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On August 1, 2000, the Department of Health Services, Division of Supportive Living, DHS 75, Community Substance Abuse Service Standards, was promulgated.
Using drugs is an important risk factor for disease. Drug use is associated with such risk behaviors as the sharing of contaminated needles and other drug paraphernalia, and unsafe sexual practices that contribute to the transmission of certain infectious or communicable diseases.
There has been a steady increase in the incidence of hepatitis B, despite the availability of a vaccine. The prevalence of hepatitis C in drug users, and in injection drug users specifically, is also high. The association between syphilis and drug use has been substantiated by retrospective studies and is particularly strong among cocaine users.
Many drug users are reluctant to become involved with traditional medical providers because of previous poor treatment and insensitive care. As a result, they may not seek testing for and treatment of infectious/communicable diseases. Further, lack of access to health care, either due to financial or other socioeconomic reasons, may mean that drug users may have had minimal or no medical care before entering a treatment service.
Substance abuse services are the ideal beginning to provide infectious/communicable disease screening. Service staff have a good understanding of the lifestyles of individuals who use drugs and are sensitive to and knowledgeable about their concerns and needs.
Screening for infectious/communicable diseases in patients may be especially important to their recovery effort, may result in improved health and improved treatment compliance, and may prevent the spread of debilitating and life-threatening infectious/communicable diseases. Integration of drug treatment and infectious/communicable disease screening offers an important therapeutic intervention for patients, their families, and the broader community.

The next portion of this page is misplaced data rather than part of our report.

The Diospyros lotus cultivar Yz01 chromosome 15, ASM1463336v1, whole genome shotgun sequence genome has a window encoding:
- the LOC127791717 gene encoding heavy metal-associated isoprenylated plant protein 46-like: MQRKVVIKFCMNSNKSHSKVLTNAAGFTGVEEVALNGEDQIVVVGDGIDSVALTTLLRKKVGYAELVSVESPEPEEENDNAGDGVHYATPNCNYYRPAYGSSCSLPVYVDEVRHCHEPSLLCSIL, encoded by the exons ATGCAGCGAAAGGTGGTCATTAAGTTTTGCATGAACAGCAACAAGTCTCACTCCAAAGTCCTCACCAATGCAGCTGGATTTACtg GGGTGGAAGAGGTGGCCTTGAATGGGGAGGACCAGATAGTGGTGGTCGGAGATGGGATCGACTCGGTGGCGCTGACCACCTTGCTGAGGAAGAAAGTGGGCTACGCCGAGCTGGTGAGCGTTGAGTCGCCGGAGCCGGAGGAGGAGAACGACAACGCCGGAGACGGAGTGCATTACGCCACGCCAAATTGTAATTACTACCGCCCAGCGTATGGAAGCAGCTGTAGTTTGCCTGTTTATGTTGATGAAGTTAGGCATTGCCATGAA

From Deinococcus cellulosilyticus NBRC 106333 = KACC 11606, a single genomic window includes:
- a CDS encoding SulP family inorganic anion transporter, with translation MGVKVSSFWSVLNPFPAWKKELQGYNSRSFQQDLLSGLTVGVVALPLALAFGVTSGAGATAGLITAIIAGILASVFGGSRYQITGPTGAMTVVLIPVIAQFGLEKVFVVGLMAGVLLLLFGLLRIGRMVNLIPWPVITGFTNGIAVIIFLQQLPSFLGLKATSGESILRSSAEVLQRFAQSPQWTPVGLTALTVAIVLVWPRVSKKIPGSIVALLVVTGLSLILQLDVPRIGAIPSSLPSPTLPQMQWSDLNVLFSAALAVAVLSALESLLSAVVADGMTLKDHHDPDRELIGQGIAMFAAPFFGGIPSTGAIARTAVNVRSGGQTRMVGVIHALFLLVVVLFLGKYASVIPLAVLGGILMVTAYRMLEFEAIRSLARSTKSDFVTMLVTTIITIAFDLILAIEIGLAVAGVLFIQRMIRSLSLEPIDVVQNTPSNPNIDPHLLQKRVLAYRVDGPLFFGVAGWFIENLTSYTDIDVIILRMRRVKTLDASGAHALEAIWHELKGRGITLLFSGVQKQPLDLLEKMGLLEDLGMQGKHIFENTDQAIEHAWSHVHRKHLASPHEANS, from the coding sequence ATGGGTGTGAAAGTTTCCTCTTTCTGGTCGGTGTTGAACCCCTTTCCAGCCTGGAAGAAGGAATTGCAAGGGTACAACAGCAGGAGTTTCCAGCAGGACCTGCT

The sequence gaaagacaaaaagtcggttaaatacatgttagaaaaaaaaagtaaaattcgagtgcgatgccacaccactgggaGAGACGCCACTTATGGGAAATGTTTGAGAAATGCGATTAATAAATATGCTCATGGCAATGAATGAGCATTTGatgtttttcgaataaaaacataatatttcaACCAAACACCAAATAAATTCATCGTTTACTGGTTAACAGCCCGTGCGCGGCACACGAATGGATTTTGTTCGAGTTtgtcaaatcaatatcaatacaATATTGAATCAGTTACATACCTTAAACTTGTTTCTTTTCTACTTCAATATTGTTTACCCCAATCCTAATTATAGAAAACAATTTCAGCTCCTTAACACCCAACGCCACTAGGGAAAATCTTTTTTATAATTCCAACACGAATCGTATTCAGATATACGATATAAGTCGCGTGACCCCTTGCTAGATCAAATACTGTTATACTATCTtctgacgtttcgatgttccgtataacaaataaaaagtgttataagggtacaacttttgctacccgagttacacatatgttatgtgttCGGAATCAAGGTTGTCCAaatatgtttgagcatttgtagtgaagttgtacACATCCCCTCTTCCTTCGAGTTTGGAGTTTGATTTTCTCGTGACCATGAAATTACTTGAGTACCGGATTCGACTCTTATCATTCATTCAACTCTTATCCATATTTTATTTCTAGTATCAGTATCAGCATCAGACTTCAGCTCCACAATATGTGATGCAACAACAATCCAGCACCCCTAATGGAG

This is a new administrative rule for alcohol and other drug abuse (AODA) outpatient treatment services that receive certification under DHS 75. AODA outpatient treatment services are required to conduct a risk assessment for sexually transmitted diseases (STDs), human immunodeficiency virus (HIV), hepatitis B and C, and tuberculosis (TB). The evaluation/ assessment must be conducted by the AODA outpatient treatment service and may include on-site testing, performed by trained medical personnel. Those patients testing positive must be referred to the local public health agency for appropriate follow-up.
Basic prevention messages for persons with high-risk drug or sexual practices include:
Persons who use illegal drugs or have high-risk sexual practices should be provided with information regarding how to reduce their risk for acquiring bloodborne and sexually transmitted infections or of potentially transmitting infectious agents to others.
The objectives of conducting surveillance for hepatitis C are to:
What if someone refuses testing?
Patients have the right to refuse to be tested for infectious/communicable diseases and should not be denied treatment services based solely on that refusal, except where there is a potential public health threat to other patients or service staff. Treatment providers must evaluate the potential exposure risk for other patients and treatment staff, particularly for potential exposure to infectious tuberculosis (TB). In all instances, patients should be educated about the benefits to themselves and others from proper and early diagnosis and treatment for infectious/ communicable diseases.
The Center for Substance Abuse Treatment (CSAT) has developed Treatment Improvement Protocols (TIPs)
# 6 (BKD131 & BKD131C) on Screening for Infectious Diseases Among Substance Abusers, and
TIP # 11(BKD143 & BKD143C) Simple Screening Instruments for Outreach for Alcohol and Other Drug Abuse and Infectious Diseases.
Both of these publications are available by calling 800-729-6686; TDD (hearing impaired) 800-487-4889.
The DHS website has a vast amount of general information available on all communicable diseases.
Last Revised: April 08, 2014